Once I was in the ground level I could see the Tino Sehgal3 performance in the center: a couple making out. This performance was awesome, in fact it may have been my favorite thing I saw all day. As I wound my way up Wright's spiral I noticed a shocking absence of something relatively important in an art museum: ART. The spiral was void of the very thing it was intended to display. I am not entirely sure why this is, I am not so secretly hoping this absence is actually part of an idea or artwork that I completely missed (if so please let me know), in any case I felt cheated.

If you've been to the Guggenheim before you'll know that each level of the spiral has galleries off the main path. These galleries each contained different exhibits. I want to tackle them each separately since I was disgusted by each for different reasons. PLEASE NOTE: The museum was crowded, loud, and frustrating to begin with -- my disgust and inability to feel at ease really made a poor experience even worse.

Malevich In Focus: 1912-19224

First off, the lighting in this gallery was terrible, secondly the Guggenheim took arguably one of the least accessible (and possibly most innovative) artists of the first half of the 20th century and failed to explain to someone who has never seen Russian avant-garde why Malevich was one bad ass dude. Great, I'm a first time visitor who has never seen Malevich before, what the hell is this guy doing with all of these red and black triangles and squares? Further more even if there were placards explaining all this (and there were a few, the ones I read were boring as hell and not exactly my idea of well done) I would not want to read them since it was a space that was way too small and poorly lit. It was clear that this exhibit was not designed for the general public but for the art history buffs, who not only know what Cubisim, Italian Futurism and the Russian avant-garde are but can write an essay outlining their importance to modernism.

Paris and the Avant-Garde: Modern Masters from the Guggenheim Collection5

There is no disputing that the Guggenheim has an awesome permanent collection, but the title of this exhibit lead me to have a few expectations:

  1. The fact that the exhibit is centered around Avant-Garde artists who worked in the same city (Paris) leads me to believe that I will learn something about which of these artists influenced each other, spent time together or better yet despised each other.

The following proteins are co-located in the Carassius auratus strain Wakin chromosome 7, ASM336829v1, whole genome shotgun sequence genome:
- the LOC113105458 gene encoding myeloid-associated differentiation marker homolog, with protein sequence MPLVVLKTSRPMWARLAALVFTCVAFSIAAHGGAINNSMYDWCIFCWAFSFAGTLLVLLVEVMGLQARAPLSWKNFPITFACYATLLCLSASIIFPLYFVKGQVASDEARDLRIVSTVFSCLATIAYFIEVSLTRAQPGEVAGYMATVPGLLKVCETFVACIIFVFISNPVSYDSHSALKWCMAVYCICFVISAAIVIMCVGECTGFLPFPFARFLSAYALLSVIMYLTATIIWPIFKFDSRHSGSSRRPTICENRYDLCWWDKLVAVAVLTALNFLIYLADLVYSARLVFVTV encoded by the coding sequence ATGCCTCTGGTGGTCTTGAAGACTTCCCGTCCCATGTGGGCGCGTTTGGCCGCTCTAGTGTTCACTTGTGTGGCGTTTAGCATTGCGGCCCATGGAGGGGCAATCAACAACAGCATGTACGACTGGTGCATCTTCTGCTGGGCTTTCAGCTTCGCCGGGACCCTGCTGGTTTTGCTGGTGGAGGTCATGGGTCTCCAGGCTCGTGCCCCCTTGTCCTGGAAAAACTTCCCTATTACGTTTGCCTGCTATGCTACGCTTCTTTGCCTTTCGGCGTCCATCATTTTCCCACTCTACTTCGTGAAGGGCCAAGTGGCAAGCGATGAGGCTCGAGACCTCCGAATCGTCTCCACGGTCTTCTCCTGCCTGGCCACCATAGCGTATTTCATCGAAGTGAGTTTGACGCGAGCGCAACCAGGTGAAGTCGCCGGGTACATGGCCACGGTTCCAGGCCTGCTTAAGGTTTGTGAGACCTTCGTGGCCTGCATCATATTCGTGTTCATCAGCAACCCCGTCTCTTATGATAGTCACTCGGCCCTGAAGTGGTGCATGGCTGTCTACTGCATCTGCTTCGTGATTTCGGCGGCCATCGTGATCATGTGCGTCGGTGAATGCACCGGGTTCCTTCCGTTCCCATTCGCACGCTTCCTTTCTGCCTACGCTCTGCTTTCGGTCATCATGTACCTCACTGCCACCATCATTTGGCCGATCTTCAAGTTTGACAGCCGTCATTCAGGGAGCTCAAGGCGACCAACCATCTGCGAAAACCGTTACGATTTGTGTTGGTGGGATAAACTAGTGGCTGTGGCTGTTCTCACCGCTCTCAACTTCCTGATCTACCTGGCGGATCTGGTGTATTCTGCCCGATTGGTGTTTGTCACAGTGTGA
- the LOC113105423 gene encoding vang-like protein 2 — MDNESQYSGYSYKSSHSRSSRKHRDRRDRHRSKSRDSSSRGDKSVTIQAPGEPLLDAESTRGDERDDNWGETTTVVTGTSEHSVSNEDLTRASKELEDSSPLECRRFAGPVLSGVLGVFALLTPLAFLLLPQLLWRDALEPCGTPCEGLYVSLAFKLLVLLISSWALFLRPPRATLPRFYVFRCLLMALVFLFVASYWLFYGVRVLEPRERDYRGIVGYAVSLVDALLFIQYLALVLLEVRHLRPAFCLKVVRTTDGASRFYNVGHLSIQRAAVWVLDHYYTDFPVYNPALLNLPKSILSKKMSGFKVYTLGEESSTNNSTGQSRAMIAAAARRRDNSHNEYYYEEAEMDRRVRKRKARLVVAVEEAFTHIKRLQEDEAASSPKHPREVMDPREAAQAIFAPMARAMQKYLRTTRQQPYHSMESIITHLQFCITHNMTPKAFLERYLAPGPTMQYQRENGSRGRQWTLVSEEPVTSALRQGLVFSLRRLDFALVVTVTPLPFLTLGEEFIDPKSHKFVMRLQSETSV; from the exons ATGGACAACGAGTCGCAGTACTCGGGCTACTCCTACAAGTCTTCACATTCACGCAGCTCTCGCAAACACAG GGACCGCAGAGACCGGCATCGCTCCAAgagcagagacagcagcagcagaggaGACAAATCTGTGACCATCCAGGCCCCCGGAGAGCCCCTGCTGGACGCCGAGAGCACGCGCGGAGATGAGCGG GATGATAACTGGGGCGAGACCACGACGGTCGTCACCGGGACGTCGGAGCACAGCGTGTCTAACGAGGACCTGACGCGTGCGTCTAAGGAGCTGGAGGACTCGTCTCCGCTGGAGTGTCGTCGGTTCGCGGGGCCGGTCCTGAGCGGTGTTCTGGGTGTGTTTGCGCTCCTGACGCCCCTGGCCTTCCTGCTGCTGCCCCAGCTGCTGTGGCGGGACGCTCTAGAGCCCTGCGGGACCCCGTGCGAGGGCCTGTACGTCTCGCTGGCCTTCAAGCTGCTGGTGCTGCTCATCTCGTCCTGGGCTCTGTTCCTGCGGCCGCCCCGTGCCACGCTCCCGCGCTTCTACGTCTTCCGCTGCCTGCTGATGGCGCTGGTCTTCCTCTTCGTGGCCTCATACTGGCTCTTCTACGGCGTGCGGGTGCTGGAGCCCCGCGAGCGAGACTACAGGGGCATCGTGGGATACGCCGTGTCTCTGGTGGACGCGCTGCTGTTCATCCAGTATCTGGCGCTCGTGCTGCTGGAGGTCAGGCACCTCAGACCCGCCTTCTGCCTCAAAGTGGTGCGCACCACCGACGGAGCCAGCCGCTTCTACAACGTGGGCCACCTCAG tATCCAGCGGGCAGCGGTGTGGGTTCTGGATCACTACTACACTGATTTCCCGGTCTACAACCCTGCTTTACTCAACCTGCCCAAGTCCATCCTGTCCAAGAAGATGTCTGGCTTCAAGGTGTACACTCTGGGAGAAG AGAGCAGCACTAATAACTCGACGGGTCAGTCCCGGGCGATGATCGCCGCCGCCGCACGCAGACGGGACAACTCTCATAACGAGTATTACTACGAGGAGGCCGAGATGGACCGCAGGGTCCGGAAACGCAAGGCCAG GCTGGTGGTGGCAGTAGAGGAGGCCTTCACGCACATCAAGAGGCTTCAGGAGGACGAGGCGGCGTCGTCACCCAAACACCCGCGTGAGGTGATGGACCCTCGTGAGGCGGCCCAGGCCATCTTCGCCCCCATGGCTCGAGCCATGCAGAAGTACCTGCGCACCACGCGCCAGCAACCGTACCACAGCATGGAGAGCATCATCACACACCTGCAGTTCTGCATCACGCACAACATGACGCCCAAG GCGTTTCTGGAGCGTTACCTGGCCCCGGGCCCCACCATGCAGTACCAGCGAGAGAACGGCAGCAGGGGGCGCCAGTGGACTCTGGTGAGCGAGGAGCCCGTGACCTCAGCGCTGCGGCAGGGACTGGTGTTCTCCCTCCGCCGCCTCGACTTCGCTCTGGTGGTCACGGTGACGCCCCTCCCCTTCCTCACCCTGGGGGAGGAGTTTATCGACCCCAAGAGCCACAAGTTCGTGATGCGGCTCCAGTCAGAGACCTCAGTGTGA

2. Since these artists were working in the same city, I would expect at least one pair of paintings by two separate artists depicting the same Parisian subject matter in different ways. They're all working in the same city, surrounded by the same things: I want proof.
  3. I want to know what was so avant-garde about these paintings (I know, but I want the average Joe to know too: I'm tired of explaining to Grandma why Norman Rockwell is not a better painter than Marc Chagall or Pablo Picasso)
  4. Tell me why they're masters, these paintings are obviously important as they are owned by the Guggenheim -- but nothing has been done to convince me why their works are important or why these men (there may have been a woman in there, but I didn't notice any) were masters.
  5. As a museum nerd I really want to know where these pieces came from, why they were purchased and more importantly some cool facts about them. The Guggenheim as guardian of these works must have the most complete history, and know the full importance of each of these works, they should share that: I paid $18 for you to tell me.

Needless to say, none of these expectations were met.

Anish Kapoor: Memory6

In the time I was at the museum I saw one piece (a gigantic piece) by Kapoor called Bombay, it was cool, but if there was more than one piece there was no apparent way to get to it, see it and there certainly weren't any signs pointing to it. I was surprised because I honestly expected Kapoor's work to adorn the spiral. I was disappointed.